By Frank Pizzoli
Charlie Good, owner of Homestyle Charlie in Hershey’s Briarcrest Square, is trying to stay upbeat. He sells cards, gifts, retro objects d’art, and jewelry. And like business owners across Pennsylvania, he’s living through the challenge of first, closing his physical operations and moving online, and then calculating a come-back after COVID-19 restrictions are lifted. He recently spoke with our partners at the Central Voice about his experience and his future plans.
Central Voice: Did Gov. Tom Wolf’s mandatory closing surprise you?
Charlie Good: I was disappointed, but not surprised. I was expecting it for a few weeks prior. There was some chatter online in some small business Facebook groups. Since visitor numbers were already starting to decline, businesses were already feeling “shut down” regardless of this mandate.
CV: But you do have online shopping?
CG: We have tried to expand our online offerings but a lot of our items are best experienced in person. Like many small shop owners, I’ve tried very hard to create a unique, physical store so customers have a fun experience while shopping in person.
CV: Now that you’re closed, are you piecing together a ‘come back’ plan?
CG: Yes, although the scope depends on the length of the shutdown. And without knowing how long, it’s difficult to plan an exact strategy. With a shutdown of just a few weeks, it’s easier to keep in touch with customers through emails and Facebook posts.
CV: And with a longer shutdown?
CG: With a longer shutdown, that “maintenance plan” becomes more of a grand “re-opening” style blitz of advertising, promotions, emails, and hopefully word-of-mouth connections.
CV: Realistically, customer retention isn’t the same as new customer development.
CG: It costs more to get new customers compared to retaining current ones and the cost to “relaunch” a business after a lengthy period of closure is substantial.
CV: For Homestyle Charlie, an owner-operated, small retail shop, is the challenge staying on shoppers’ radar?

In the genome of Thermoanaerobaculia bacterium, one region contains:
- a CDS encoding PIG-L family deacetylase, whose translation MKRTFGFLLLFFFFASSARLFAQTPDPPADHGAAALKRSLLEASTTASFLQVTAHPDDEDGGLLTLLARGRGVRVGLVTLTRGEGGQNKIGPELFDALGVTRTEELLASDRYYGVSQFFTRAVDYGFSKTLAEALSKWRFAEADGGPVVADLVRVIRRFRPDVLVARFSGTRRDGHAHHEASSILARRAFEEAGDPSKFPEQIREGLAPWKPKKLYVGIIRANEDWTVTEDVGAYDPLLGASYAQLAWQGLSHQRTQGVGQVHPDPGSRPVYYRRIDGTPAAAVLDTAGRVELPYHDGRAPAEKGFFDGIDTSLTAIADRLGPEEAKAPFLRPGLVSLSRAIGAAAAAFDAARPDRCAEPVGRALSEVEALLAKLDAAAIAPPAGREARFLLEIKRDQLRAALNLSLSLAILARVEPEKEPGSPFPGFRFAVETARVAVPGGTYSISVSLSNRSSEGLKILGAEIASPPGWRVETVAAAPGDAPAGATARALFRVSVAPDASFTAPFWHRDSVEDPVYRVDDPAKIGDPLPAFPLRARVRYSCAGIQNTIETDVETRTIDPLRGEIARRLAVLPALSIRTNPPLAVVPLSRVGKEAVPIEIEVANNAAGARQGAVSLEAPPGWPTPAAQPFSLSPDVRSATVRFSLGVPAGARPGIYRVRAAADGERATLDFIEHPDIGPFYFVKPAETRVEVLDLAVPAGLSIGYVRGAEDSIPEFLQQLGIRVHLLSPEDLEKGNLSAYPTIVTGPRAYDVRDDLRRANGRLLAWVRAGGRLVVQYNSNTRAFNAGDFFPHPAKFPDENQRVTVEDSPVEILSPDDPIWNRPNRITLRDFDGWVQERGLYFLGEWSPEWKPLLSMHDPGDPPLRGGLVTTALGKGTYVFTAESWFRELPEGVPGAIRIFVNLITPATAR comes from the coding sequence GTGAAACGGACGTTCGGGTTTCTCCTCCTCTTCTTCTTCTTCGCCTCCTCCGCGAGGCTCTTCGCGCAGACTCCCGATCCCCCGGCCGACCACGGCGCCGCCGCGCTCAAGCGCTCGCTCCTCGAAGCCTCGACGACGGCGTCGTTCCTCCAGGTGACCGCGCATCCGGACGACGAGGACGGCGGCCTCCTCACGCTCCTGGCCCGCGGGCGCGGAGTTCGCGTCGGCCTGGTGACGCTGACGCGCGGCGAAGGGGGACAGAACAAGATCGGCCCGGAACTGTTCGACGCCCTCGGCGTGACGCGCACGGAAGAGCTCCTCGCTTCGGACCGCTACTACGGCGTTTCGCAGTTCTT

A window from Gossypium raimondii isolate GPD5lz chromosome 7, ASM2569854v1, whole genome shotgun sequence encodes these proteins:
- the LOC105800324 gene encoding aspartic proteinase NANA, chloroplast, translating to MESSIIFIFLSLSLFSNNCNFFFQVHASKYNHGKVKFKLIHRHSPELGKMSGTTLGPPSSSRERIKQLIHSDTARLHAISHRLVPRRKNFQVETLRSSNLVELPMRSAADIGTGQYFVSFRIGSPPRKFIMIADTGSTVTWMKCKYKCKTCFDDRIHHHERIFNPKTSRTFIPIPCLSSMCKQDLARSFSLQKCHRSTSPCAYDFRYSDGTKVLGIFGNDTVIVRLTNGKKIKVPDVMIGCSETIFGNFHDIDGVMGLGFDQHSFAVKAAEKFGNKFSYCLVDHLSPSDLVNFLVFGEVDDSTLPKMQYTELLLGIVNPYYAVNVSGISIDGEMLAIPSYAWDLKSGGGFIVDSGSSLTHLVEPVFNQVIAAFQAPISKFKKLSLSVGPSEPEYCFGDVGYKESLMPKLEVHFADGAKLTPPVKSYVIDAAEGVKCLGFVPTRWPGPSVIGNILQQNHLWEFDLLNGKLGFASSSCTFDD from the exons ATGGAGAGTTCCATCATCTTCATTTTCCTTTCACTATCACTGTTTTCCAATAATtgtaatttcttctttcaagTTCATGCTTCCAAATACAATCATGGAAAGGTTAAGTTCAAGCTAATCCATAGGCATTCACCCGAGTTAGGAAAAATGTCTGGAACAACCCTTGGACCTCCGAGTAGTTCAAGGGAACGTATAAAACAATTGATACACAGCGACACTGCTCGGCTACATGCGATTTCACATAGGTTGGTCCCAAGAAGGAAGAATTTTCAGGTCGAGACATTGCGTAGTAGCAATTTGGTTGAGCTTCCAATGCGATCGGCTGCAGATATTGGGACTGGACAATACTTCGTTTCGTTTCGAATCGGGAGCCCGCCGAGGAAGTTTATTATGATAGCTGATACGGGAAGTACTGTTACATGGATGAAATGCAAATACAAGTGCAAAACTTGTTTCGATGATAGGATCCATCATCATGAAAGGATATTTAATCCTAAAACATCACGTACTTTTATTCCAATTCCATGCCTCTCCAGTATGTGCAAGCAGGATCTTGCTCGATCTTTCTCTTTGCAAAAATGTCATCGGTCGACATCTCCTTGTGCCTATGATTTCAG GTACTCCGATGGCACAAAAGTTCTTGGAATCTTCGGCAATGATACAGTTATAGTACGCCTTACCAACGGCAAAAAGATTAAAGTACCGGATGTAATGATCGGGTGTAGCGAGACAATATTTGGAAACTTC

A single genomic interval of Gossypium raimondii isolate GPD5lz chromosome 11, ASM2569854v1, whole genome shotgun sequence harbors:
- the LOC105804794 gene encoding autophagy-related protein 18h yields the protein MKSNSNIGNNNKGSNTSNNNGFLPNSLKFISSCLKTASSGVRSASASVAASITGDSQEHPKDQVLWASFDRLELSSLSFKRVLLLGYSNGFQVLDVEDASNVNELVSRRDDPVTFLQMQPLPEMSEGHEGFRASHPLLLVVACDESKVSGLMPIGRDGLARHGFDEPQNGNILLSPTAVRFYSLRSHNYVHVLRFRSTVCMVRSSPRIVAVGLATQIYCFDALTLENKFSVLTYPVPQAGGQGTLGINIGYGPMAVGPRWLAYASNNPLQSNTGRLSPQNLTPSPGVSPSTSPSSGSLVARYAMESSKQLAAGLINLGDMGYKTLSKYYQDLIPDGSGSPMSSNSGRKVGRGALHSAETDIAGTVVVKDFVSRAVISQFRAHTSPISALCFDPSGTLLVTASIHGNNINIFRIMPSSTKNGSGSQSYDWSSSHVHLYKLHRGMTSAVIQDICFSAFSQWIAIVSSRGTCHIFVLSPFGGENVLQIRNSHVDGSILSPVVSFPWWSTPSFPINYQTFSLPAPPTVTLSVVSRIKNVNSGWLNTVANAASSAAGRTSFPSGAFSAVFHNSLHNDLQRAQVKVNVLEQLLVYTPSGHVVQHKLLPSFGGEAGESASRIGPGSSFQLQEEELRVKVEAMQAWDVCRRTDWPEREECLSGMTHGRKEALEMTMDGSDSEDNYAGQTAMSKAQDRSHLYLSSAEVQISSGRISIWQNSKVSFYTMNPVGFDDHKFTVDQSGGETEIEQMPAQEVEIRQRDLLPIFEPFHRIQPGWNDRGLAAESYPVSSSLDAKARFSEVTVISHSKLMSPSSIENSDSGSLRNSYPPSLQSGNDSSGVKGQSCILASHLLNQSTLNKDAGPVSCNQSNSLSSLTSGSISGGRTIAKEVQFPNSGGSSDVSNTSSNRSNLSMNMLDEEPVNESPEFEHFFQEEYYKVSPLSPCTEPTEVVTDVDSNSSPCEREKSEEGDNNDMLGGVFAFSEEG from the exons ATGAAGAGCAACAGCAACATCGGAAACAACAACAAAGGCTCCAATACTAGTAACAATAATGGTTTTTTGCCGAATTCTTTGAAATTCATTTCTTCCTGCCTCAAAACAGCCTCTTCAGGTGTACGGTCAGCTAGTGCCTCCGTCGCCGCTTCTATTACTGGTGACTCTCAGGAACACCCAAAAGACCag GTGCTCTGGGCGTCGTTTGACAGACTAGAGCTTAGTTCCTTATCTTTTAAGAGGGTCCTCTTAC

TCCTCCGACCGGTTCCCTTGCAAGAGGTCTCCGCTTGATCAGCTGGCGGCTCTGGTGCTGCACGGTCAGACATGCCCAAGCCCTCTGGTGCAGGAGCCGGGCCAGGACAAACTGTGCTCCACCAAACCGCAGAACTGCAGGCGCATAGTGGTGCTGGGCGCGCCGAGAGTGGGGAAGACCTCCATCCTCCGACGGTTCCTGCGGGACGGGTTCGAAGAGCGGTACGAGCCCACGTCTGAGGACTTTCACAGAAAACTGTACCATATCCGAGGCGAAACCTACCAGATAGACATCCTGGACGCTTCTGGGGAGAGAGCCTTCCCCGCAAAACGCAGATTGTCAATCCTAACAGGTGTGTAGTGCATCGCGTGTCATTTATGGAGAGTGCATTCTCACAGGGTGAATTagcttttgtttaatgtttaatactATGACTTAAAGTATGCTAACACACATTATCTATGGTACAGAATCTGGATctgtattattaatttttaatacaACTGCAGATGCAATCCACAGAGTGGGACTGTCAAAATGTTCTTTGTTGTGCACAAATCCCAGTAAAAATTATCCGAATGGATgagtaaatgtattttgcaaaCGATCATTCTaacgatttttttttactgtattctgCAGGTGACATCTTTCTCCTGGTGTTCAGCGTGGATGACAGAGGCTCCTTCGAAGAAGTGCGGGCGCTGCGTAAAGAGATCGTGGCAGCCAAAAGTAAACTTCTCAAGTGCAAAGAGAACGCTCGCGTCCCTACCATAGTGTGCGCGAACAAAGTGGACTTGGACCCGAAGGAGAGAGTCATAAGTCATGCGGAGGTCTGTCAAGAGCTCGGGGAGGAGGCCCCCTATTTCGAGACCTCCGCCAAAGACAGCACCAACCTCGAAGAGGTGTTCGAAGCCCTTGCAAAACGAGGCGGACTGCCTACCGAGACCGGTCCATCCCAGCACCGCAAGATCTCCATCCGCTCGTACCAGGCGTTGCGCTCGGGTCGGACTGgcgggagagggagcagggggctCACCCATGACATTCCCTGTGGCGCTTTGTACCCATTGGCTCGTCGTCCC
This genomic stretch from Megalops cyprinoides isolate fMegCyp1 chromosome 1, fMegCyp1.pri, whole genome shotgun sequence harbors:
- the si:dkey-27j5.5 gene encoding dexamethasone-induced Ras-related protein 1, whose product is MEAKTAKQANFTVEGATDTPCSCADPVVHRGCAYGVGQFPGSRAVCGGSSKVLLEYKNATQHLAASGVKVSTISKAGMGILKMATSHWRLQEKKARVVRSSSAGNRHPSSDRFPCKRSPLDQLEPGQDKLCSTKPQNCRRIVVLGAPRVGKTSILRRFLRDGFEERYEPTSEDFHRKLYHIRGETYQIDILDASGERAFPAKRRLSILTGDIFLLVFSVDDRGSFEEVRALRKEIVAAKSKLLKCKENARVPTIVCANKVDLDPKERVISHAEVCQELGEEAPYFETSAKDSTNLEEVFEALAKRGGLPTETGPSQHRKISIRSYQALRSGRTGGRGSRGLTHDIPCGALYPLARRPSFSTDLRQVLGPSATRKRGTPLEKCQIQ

CG: I just hope that since all businesses seem to be in the same situation, and peoples’ routines and schedules have been so upended, that once everything gets back to a sense of normalcy, small businesses especially will be remembered.
CV: Is there a trade association or merchant group you have consulted with on a reopening plan?
CG: I follow several business and marketing experts on Facebook, and everyone is sharing ideas on trying to both stay connected, and then re-connecting with customers when the current situation improves.
CV: Is there an upside?
CG: There are a few silver linings in all of this. The online shopping component of my website, which was originally scheduled to launch later this year, is now live. The physical store closure allowed me time to accelerate implementation.
CV: As business owners do all the time, you looked the situation in the eye and shifted gears?
CG: A lot of technical learning had to happen quickly on my part, but that is a good thing. When this is all over my business will be more well-rounded. I’m also going to be implementing some new social media strategies on Facebook and Instagram to strengthen my connection with my customers.
CV: Should our readers should stay tuned?
CG: Yes, they should. We should all remember that each of us is challenged by COVID-19, not only businesses. Each of us doing what we can is of utmost importance.
Frank Pizzoli is the editor of the Central Voice, where this interview first appeared.